Green Living: Abandoning the Gas-Powered Lawn Mower

I have owned a home now for a little over a year. One “joy” that most homeowners have is that of mowing the lawn. In the Midwest anyway, grass-mowing season usually begins in April and can last until October. When it rains frequently, I usually have to mow my grass at least once a week.

The Problem

my_reel_mower.jpgAs I am sure you know, gas prices have steadily been on the rise for a long time now, so why waste extra gas money each week on a lawnmower? Last year my wife and I decided to buy a “reel” mower instead.

Yes, a reel mower is like those “old-timey” mowers that your great, great grandfather complained about, but they have advanced much since then. When I bought mine last year (like the one pictured), the checkout clerk surprisingly swore that I would hate it. Well, I admit that it took me a while to get used to it, but now I have no desire to go back to the gas-powered kind.


The model I bought is the 5 Blade 16″Reel Mower (pictured). It has a 16-Inch wide cutting blade. For a residential area, my lawn is medium-sized. It takes me roughly 60 – 75 minutes to mow my entire lawn. With a gas-powered push mower, it took me roughly 45 minutes to mow my lawn. Considering that I’m not burning any gas, I’m alright with a few extra mowing minutes each week.

Does it cut well? Yes and No. For starters, you have to make sure that your lawn is free of most debris, such as sticks, because the blade will lock if it encounters something that it cannot cut. Provided that the lawn is clean, it cuts like a charm. I very rarely have to go over a section again. When I first bought it, I was skeptical that it would cut grass at all, but I was pleasantly surprised at how effective it was.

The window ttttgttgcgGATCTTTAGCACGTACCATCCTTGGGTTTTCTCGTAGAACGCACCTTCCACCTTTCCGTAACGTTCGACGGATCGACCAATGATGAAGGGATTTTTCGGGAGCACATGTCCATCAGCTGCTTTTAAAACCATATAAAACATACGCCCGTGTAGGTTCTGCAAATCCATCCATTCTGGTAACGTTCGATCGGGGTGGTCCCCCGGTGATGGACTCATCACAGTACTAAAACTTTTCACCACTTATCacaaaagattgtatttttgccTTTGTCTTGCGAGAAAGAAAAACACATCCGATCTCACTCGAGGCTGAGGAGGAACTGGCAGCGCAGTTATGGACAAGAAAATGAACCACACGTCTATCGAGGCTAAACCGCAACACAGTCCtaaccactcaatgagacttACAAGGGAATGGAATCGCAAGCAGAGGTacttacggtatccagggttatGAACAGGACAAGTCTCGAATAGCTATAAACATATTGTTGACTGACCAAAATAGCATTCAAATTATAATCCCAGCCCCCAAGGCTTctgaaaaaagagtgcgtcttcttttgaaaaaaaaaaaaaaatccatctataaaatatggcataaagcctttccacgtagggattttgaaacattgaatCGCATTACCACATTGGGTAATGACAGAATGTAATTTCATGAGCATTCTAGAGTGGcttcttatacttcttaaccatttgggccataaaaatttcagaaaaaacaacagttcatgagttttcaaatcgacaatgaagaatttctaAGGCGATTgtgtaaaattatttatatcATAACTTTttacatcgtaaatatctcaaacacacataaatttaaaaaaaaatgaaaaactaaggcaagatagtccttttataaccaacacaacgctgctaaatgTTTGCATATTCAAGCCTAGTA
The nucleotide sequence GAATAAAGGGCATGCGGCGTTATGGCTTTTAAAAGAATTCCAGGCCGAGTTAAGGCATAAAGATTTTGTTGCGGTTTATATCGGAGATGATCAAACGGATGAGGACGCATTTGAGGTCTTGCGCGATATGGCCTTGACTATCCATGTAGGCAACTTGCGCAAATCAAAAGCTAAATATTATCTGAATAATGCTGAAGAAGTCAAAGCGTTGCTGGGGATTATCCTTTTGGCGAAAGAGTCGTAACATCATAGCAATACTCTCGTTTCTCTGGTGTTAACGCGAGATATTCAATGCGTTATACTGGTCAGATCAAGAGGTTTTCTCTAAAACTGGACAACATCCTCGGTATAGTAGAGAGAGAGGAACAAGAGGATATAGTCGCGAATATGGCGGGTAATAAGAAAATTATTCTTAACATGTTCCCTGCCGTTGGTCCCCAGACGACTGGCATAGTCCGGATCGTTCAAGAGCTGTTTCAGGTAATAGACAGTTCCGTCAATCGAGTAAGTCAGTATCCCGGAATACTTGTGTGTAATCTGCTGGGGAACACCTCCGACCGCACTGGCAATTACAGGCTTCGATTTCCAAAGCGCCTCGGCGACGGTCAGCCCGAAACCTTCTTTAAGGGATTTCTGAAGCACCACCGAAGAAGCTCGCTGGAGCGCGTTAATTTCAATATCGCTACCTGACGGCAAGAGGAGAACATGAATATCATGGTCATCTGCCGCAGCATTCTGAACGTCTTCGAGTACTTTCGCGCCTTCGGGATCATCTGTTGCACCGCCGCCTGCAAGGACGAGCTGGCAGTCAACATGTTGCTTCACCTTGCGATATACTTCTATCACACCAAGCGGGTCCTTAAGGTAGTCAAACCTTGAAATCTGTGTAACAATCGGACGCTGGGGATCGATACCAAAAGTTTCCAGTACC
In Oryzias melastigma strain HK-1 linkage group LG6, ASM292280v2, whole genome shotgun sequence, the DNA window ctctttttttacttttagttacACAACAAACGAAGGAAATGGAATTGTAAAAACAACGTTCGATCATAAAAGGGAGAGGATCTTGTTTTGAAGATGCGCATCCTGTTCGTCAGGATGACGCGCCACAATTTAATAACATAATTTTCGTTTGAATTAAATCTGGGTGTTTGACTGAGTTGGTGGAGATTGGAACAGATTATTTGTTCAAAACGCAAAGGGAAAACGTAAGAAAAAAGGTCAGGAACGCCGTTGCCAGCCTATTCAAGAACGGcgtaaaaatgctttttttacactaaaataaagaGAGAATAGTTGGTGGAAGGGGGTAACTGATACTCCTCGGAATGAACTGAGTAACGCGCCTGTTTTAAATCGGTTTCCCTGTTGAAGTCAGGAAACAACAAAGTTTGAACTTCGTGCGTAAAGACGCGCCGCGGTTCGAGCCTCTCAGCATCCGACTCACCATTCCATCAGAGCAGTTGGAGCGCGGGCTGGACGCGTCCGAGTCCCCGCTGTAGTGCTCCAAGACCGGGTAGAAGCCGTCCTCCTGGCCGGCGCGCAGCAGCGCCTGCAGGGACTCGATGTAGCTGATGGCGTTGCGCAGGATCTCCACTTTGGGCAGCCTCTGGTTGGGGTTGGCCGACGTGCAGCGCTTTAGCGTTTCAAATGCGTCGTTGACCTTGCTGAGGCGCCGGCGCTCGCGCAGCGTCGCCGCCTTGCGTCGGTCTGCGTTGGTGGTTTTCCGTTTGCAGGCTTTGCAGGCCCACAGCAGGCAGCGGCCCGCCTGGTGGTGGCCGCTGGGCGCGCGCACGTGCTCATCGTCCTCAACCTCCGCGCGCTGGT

Is it hard to push? Not really. It’s certainly more difficult than a self-propelled push mower, but its light weight is an advantage. If I skip a week or two of mowing and the grass is really thick, then it’s more difficult, but I’ve never had to give up in frustration.

Really Tall Grass

The main difficulty with a reel mower is cutting grass taller than about eight inches, such as bahaya grass, or grass stalks that are seeding. These tall stalks just tend to bend over while the blade goes over them. The first time I encountered this, I rolled over a patch, then watched helplessly as the stalks rolled back up to their original posture. Thankfully my grass only seeds for a couple of weeks each spring, so I just attacked the stalks with a pair of shears.


Gas in my area is currently about $3.30 a gallon. My little reel mower cost me at least $50 less than a decent gas-powered push mower, plus I’d estimate that it saves me at least two gallons of gas a month. If each mowing season is roughly six months long, that means I’m saving roughly $35-40 each year in gas alone. Plus, I never have to worry about oil changes in the mower, or changing the spark plug, and other common maintenance tasks.

When I bought my reel mower, I simply walked into a hardware store and bought the cheapest one I could find. If I could do it again now, I think I would opt for one with a wider cutting blade, such as this Scotts 20-Inch Push Reel Mower. It has a 20-Inch cutting blade, which should trim the time it takes to cover my lawn versus my current 16-Inch mower.

As a side benefit, I get some exercise as well as the comfort that I am not spending any more money on gas.

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